WILPF Report 2020

Stories of Feminist Peace


Photo of Joy Onyesoh

Joy Onyesoh

International President

Photo of Madeleine Rees

Madeleine Rees


This is an annual report produced in a year like no other: a global pandemic, the concept of democratic governance under attack, temperatures rising both literally and metaphorically.

As we said in our story on WILPF’s COVID-19 response, these events were predicted and predictable. It was always just a question of when.

Facing the struggles of 2020 head-on, WILPF re-grouped, re-strategised, and rose to the challenges before us. We were able to trust in the strength of our history and our roots, in the amazing women and allies who are our members and partners, and in the solidarity, partnership, and trust of our donors. Our shared spirit of cooperation, problem-solving, and dedication to our cause saw us through a truly extraordinary year.

Our history gave us the tools to look at how we got here. How the fusion of militarism, capitalism, neoliberalism, and social and economic inequality lead inexorably to catastrophe: predicted and predictable. We analysed and explained the systems, structures, and events that brought us to this point, and importantly what we have to do to build back differently in order to move through Arundhati Roy’s portal to a better future. Our feminist principles for a post-COVID-19 settlement are meant to help guide us through that portal. We already know what needs to be at the core of that reimagined world.

This report documents the hard work we’re doing to get there. Above all, it is a powerful reflection of the enduring determination of the global feminist peace movement to bring urgently-needed change to our challenged world — no matter the obstacles in our way.

What are the root causes of inequality and injustice in our world today? How is the feminist peace movement a powerful force for change? In 2020, we explored the answers to these questions in a visually engaging new video showcasing how and why WILPF is committed to advancing peace and freedom for all.

View the video in the following languages:

Keeping focus,

building big ideas

WILPF’s COVID-19 Response: Action for Change

In 2020, WILPF mobilised a global movement to drive change for women and girls impacted by COVID-19 – supporting grassroots initiatives, demanding government action, and exposing inadequate responses to the pandemic through tireless research and analysis that examined and contextualised the impacts of COVID-19 through a feminist lens.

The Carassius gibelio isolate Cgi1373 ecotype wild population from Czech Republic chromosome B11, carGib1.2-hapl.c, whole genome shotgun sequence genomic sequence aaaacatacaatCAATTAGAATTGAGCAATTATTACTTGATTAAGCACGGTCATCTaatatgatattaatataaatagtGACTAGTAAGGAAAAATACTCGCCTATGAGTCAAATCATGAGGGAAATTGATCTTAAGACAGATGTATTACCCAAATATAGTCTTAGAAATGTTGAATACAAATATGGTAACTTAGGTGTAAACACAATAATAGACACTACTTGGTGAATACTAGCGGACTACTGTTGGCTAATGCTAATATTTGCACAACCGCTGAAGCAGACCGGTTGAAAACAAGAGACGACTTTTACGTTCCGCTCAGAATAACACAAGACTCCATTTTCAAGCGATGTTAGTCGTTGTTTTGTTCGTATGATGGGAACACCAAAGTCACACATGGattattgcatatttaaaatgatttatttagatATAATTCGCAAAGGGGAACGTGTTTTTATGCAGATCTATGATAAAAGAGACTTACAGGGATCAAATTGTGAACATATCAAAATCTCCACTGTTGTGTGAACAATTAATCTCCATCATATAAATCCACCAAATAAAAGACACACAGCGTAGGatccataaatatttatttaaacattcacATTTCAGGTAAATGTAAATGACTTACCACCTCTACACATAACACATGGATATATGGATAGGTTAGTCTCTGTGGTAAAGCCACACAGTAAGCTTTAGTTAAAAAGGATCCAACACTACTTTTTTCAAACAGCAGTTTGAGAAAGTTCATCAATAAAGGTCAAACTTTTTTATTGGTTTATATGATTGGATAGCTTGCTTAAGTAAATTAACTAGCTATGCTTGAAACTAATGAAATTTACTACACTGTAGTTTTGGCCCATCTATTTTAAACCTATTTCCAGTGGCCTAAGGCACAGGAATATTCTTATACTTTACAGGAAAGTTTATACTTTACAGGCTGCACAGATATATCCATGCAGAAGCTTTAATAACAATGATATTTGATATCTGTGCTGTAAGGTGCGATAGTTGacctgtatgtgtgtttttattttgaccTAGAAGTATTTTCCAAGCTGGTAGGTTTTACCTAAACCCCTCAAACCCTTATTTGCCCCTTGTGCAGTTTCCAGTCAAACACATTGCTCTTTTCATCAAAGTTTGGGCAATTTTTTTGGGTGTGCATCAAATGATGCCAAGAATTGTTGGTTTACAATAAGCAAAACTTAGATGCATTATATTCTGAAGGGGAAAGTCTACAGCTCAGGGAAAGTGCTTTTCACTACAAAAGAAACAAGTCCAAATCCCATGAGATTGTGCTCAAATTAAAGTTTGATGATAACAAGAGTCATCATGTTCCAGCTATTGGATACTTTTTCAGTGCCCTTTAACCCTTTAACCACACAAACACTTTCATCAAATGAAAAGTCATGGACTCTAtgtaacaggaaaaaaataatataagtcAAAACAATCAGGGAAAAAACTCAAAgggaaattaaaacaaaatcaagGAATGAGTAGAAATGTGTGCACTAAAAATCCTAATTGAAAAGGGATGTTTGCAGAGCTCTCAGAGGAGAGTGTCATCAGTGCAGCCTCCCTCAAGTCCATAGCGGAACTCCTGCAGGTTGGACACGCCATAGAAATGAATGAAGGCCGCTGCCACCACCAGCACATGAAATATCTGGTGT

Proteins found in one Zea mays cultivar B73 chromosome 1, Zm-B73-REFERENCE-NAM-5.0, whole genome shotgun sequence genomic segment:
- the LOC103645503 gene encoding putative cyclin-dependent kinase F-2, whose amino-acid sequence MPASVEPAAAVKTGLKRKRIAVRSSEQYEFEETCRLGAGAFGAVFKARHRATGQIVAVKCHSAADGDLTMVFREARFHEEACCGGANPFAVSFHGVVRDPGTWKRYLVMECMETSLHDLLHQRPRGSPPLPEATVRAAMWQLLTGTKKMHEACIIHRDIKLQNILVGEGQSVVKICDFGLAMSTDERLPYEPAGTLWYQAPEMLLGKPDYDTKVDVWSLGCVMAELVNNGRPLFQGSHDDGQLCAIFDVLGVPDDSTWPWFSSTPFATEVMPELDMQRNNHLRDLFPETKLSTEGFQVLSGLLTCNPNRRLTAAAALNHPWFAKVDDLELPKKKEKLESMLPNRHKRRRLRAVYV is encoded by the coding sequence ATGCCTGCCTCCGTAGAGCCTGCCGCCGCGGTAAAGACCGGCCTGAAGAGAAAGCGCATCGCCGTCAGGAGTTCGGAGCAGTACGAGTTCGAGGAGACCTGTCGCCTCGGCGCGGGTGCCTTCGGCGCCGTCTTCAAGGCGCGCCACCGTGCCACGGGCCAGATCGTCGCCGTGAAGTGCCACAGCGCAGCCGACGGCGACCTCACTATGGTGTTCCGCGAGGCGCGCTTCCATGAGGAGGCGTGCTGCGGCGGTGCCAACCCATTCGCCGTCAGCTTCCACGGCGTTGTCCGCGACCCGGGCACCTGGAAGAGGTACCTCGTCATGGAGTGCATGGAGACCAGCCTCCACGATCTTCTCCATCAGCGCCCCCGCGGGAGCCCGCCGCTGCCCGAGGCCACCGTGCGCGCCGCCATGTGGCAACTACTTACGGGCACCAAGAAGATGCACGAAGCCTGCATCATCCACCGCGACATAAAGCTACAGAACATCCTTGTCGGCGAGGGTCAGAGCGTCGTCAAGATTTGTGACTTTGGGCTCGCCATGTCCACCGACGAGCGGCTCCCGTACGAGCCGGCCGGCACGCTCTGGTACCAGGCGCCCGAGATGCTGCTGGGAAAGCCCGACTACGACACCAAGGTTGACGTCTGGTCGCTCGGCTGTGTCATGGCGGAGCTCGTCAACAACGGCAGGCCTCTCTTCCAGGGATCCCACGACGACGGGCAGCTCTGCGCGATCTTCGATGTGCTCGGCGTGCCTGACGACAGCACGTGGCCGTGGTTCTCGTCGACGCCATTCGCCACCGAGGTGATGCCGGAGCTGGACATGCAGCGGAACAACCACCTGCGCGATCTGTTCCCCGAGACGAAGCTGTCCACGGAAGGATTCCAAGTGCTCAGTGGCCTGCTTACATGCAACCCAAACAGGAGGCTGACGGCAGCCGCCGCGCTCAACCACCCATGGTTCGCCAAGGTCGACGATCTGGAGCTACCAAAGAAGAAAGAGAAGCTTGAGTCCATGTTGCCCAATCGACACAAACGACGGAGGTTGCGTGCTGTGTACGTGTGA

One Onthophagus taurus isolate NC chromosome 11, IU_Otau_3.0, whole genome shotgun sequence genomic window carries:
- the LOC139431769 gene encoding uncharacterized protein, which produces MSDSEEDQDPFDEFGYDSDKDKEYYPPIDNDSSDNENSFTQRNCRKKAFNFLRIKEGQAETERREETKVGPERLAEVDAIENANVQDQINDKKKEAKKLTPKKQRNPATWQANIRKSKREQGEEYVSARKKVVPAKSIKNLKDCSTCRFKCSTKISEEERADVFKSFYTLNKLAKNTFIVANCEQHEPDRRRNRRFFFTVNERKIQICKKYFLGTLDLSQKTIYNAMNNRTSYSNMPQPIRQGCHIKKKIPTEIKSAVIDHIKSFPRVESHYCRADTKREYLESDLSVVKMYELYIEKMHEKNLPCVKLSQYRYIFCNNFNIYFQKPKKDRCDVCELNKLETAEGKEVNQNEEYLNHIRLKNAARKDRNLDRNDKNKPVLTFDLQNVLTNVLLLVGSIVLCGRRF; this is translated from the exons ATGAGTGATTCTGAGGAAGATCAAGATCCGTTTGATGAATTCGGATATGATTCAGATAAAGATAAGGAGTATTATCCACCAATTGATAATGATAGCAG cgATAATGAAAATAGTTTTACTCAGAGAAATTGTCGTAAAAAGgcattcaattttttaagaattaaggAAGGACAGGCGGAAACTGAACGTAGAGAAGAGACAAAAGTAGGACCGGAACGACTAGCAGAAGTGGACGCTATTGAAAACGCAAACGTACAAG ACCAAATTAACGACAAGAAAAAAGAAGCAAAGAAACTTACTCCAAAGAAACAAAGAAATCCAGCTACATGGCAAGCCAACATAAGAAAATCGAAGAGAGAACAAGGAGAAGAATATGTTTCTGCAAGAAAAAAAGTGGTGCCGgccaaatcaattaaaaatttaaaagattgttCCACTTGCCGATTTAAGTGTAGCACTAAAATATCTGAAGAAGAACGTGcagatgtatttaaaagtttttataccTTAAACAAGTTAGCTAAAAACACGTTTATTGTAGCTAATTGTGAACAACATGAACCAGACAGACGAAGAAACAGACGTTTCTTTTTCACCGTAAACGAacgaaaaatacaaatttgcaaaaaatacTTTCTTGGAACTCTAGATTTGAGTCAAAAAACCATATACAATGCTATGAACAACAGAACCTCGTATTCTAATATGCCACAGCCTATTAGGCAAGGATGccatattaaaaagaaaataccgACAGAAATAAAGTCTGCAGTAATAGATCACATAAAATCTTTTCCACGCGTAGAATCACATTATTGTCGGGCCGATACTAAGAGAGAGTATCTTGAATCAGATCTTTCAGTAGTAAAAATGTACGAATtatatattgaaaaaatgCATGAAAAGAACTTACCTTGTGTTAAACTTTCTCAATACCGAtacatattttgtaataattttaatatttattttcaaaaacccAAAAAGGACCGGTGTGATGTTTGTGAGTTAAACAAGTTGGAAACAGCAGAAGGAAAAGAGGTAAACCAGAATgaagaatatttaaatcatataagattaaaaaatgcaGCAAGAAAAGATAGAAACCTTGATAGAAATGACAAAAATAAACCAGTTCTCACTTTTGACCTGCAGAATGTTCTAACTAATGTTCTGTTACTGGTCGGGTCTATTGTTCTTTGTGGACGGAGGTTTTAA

Read our publications analysing the impact of COVID-19 on women around the world and demanding action for a future of justice and peace.

2020 in


Present in

activists live in 59 countries

staff and consultants around the globe

donors (9 new)

Thinking globally, acting locally. In 2020, WILPFers around the world worked within their own communities toward a shared vision of peace, justice, and equality for all.

Meet an Activist

Building a Culture of Feminist Peace in Afghanistan

In 2020, we launched a new video series to highlight the work of WILPFers dedicated to advancing the feminist peace movement in communities around the world.

Our first video in the series – the only one we were able to make prior to the COVID-19 lockdown – shares a look into WILPF Afghanistan’s efforts to transform mindsets and cultural attitudes preventing women from active social, economic, and political participation.

Graphic illustration of three black women. All with masks.

Virtual Africa Regional Meeting

In November 2020, members from 17 WILPF Sections and Groups across Africa gathered for the first virtual regional conference of its kind.


Meeting over WhatsApp on 14 and 15 November, conference participants discussed their individual projects and their shared priorities as they work to advance the feminist peace movement in Africa.

Accompanied by a social media campaign, the event showcased the members’ enduring commitment to regional cooperation and the extensive peacebuilding work taking place even in the face of instability and uncertainty.

Illusration of man opening and escaping a door inside another man's muscle ...

Mobilising Men for Feminist Peace